Planners can be an indispensable part of your daily life. Here are 10 creative ways to use your planner that you might not have thought of yet.
In Leviticus 15:19-24, we are instructed to count seven days for our monthly cycle. I was taught as a teenager to track my monthly cycle for several reasons, the most obvious being able to predict the start of the next cycle. I track my cycle in my planner on the monthly pages by circling the start date and the next six days. No matter how you observe the details of niddah, this simple step allows you to identify those seven days. It also comes in super handy when you are in your childbearing years.
Remove extra pages
If you have discs on your planner, it is easy to adjust how many pages you actually carry around. For example, the weekly section has 52 weekly spreads totaling 106 pages. You don’t need access to all 106 pages all the time. It is easy to remove a large chunk of the blank ones, keep them in a desk drawer, and add them back in when needed. You can also remove previously used pages, but I recommend you do this with caution. I have a habit of writing down recipes, phone numbers, order dates, etc. on the weekly pages, and I do refer back to this info later. I will remove old weekly pages if all they had was a grocery and chore list. I don’t need to keep that around. In case you wondered, I do keep my old planners. Because I write info in them, I often pull out old planners to calculate when an important event happened, or pull a phone number.
You can also rearrange pages in a disc planner. You may want to move a feast day planning page, for example.
Use monthly pages for non-negotiables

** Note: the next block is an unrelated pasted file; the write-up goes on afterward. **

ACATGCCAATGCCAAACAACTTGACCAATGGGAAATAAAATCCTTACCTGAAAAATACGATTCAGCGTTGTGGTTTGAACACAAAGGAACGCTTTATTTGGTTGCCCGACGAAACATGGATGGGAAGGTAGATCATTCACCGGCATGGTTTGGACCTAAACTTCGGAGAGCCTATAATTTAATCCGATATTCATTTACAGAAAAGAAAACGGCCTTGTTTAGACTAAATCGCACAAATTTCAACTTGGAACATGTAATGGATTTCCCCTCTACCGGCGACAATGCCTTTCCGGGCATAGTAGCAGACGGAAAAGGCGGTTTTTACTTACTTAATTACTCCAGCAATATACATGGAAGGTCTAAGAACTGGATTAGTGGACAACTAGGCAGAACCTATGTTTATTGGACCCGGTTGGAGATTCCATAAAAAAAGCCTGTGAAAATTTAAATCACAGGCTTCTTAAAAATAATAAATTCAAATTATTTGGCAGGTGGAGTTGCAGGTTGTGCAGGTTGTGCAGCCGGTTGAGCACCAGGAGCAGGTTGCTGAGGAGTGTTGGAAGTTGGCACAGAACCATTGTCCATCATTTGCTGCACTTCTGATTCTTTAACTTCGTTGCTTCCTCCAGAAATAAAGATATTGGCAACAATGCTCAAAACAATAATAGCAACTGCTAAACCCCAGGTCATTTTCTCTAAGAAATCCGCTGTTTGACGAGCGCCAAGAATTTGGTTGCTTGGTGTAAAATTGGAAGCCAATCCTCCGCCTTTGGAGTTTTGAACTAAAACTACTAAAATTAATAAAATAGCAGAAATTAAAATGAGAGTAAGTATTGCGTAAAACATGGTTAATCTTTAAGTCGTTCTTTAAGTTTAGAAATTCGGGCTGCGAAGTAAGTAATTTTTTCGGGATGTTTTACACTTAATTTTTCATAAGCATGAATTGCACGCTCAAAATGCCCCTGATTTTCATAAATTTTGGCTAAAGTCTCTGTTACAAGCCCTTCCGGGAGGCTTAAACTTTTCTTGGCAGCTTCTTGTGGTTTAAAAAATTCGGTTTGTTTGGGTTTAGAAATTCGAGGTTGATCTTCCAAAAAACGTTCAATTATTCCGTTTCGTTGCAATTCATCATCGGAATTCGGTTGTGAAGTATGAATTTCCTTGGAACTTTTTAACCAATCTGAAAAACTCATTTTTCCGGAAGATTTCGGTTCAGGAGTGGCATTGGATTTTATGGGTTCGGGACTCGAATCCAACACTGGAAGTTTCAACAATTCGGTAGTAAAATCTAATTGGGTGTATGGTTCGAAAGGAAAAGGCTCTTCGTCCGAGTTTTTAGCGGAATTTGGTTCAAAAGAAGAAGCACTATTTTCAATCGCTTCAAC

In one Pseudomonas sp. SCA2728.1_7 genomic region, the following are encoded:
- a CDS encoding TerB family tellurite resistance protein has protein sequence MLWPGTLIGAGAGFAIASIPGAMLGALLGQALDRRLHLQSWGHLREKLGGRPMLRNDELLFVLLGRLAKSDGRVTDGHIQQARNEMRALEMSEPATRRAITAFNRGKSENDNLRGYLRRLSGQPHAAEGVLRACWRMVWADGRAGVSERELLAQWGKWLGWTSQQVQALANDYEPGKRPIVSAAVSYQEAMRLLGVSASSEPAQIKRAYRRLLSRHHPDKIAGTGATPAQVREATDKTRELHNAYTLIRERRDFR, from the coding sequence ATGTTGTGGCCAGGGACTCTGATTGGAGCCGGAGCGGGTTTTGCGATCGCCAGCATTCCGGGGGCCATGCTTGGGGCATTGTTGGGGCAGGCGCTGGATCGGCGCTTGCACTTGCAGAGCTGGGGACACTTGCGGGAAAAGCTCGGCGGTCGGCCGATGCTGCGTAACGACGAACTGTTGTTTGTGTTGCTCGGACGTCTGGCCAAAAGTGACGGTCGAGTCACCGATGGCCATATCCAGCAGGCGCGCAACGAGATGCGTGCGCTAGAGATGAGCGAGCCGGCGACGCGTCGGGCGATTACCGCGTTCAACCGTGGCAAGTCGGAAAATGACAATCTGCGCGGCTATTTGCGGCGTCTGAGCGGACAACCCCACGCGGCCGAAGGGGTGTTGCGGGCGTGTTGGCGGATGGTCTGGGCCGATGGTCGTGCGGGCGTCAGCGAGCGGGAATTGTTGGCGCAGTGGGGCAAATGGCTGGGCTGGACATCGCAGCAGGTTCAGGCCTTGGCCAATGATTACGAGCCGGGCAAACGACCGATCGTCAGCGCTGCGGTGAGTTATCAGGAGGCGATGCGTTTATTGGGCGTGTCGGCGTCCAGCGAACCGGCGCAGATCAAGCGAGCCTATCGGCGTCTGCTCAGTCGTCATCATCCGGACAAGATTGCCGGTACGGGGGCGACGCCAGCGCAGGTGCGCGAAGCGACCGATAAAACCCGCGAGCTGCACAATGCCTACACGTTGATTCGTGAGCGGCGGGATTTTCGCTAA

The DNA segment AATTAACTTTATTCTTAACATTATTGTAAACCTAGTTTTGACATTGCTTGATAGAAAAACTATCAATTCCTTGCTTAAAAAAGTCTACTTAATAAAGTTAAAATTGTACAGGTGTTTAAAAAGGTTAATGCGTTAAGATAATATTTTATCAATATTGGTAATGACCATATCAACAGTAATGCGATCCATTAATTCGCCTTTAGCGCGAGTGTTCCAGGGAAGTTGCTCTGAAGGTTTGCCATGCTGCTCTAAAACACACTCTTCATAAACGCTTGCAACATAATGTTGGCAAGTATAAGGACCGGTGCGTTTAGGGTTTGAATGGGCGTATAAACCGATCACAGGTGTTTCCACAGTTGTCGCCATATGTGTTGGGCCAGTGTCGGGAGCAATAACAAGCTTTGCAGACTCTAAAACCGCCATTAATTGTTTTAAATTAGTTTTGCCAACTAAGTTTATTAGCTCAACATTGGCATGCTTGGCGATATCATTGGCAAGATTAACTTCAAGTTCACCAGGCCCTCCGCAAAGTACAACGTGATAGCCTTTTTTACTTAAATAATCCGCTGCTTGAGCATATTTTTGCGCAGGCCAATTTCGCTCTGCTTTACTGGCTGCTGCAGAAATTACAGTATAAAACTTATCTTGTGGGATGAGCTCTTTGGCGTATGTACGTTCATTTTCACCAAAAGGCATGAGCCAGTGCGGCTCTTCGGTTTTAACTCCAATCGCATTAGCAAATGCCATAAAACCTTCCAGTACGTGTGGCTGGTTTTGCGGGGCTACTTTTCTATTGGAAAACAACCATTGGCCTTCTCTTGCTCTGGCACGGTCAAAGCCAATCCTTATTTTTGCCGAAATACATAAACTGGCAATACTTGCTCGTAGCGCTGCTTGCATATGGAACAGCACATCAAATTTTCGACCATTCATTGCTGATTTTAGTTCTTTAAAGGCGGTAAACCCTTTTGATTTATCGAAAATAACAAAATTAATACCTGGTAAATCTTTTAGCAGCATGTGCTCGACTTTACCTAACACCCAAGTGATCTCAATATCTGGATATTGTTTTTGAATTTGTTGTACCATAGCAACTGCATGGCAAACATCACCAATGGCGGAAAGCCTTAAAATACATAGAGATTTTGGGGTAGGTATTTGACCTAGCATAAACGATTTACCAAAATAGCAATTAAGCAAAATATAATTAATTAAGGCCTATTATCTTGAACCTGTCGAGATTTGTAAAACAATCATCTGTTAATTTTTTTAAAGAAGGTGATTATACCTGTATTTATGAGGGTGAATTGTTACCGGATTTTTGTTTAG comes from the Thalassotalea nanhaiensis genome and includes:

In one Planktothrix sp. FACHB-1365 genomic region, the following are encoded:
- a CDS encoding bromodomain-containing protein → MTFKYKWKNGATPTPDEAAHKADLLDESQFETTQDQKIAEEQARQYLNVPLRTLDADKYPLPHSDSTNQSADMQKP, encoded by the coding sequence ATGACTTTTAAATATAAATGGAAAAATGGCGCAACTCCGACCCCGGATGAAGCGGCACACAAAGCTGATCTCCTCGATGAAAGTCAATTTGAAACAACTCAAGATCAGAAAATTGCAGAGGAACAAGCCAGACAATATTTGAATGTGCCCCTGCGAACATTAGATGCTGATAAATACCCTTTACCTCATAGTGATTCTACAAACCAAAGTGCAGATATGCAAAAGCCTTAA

In my planner, the monthly layout is strictly guarded and only used for hard and fast appointments. On my monthly pages, you will find doctor appointments, car service appointments, parties, trips, that blasted time change thing, etc. Each Friday, I turn to the next weekly layout and put the dates in. I then turn to my monthly pages and copy over any appointments into the weekly pages. Then I can fill in the rest of the week around them.
Plan your menu
I plan my weekly dinner menu on Friday the week before. On several days of the week, I use a set menu. For example, Monday is burgers, Tuesday is stir-fry, Thursday is pizza, Friday is burritos. Those get filled in first because they rarely change. Then, I only have three days to figure out. If I know I will be very busy on a certain day, I definitely would choose an easy dinner. My weekly menu fits very nicely at the bottom of each day’s column on the weekly pages.
Plan bigger projects
I recently added new pages to the notes section of the Torah planners. It is specifically designed to help you plan out multi-step projects. You could use them for home improvement projects, big cleaning jobs, crafts, etc. I use them mainly for designing new products to sell. I have room to plan out the idea, list tasks, track details, and keep track of my progress. These pages are included in the notes section of both styles of planner, alongside a new page for maintaining a master to-do list.
Look forward to the next feast day
The highlights of our year are the feast days! I’ll admit, though, planning parties is not my strength. I will go to great lengths to avoid them, in fact. My children really look forward to the feast days, and I want them to see YHVH’s feasts as special, so I work hard to overcome my weakness and give them a memorable day.
That is why I use the feast day planning pages. I collect ideas from my children, like special foods. I make note of possible craft projects, verses to read, games, etc. I also look for feast related decorations when I shop at the dollar store. I have a string of twinkle lights between the living and dining room, and that is where I hang decorations. I put autumn leaf garlands for the fall feasts, snowflakes for Hanukah, gold beads and purple decorations for Purim, red fabric for Passover. You get the idea. It’s a way for me to decorate for the feasts, but keep it at a level I can maintain.